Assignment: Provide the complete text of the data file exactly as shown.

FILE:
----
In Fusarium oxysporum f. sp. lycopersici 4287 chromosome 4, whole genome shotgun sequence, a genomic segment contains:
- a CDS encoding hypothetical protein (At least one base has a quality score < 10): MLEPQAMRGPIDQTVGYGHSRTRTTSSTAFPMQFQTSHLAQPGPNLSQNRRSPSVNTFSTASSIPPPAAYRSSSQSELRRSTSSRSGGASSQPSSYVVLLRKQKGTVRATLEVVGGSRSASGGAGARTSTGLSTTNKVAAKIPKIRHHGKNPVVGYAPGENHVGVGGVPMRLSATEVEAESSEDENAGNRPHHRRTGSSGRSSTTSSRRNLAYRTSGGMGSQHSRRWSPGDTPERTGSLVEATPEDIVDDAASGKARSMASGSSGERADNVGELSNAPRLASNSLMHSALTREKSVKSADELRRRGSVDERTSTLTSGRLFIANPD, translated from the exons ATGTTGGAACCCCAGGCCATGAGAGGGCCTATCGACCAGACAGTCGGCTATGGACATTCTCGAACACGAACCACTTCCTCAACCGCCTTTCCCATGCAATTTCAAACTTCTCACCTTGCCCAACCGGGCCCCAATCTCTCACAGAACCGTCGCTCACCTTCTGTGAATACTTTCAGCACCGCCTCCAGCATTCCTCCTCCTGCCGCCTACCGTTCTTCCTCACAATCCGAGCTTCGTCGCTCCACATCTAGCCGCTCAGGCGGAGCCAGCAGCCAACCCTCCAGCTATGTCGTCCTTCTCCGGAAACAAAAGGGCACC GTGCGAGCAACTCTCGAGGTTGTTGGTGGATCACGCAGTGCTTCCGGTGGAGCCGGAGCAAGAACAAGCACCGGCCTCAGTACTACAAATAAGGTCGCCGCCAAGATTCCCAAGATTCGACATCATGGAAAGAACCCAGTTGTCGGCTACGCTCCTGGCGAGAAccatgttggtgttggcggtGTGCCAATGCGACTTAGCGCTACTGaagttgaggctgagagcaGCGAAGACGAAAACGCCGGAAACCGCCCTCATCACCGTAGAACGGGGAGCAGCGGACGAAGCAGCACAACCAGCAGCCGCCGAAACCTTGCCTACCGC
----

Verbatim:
In Fusarium oxysporum f. sp. lycopersici 4287 chromosome 4, whole genome shotgun sequence, a genomic segment contains:
- a CDS encoding hypothetical protein (At least one base has a quality score < 10): MLEPQAMRGPIDQTVGYGHSRTRTTSSTAFPMQFQTSHLAQPGPNLSQNRRSPSVNTFSTASSIPPPAAYRSSSQSELRRSTSSRSGGASSQPSSYVVLLRKQKGTVRATLEVVGGSRSASGGAGARTSTGLSTTNKVAAKIPKIRHHGKNPVVGYAPGENHVGVGGVPMRLSATEVEAESSEDENAGNRPHHRRTGSSGRSSTTSSRRNLAYRTSGGMGSQHSRRWSPGDTPERTGSLVEATPEDIVDDAASGKARSMASGSSGERADNVGELSNAPRLASNSLMHSALTREKSVKSADELRRRGSVDERTSTLTSGRLFIANPD, translated from the exons ATGTTGGAACCCCAGGCCATGAGAGGGCCTATCGACCAGACAGTCGGCTATGGACATTCTCGAACACGAACCACTTCCTCAACCGCCTTTCCCATGCAATTTCAAACTTCTCACCTTGCCCAACCGGGCCCCAATCTCTCACAGAACCGTCGCTCACCTTCTGTGAATACTTTCAGCACCGCCTCCAGCATTCCTCCTCCTGCCGCCTACCGTTCTTCCTCACAATCCGAGCTTCGTCGCTCCACATCTAGCCGCTCAGGCGGAGCCAGCAGCCAACCCTCCAGCTATGTCGTCCTTCTCCGGAAACAAAAGGGCACC GTGCGAGCAACTCTCGAGGTTGTTGGTGGATCACGCAGTGCTTCCGGTGGAGCCGGAGCAAGAACAAGCACCGGCCTCAGTACTACAAATAAGGTCGCCGCCAAGATTCCCAAGATTCGACATCATGGAAAGAACCCAGTTGTCGGCTACGCTCCTGGCGAGAAccatgttggtgttggcggtGTGCCAATGCGACTTAGCGCTACTGaagttgaggctgagagcaGCGAAGACGAAAACGCCGGAAACCGCCCTCATCACCGTAGAACGGGGAGCAGCGGACGAAGCAGCACAACCAGCAGCCGCCGAAACCTTGCCTACCGC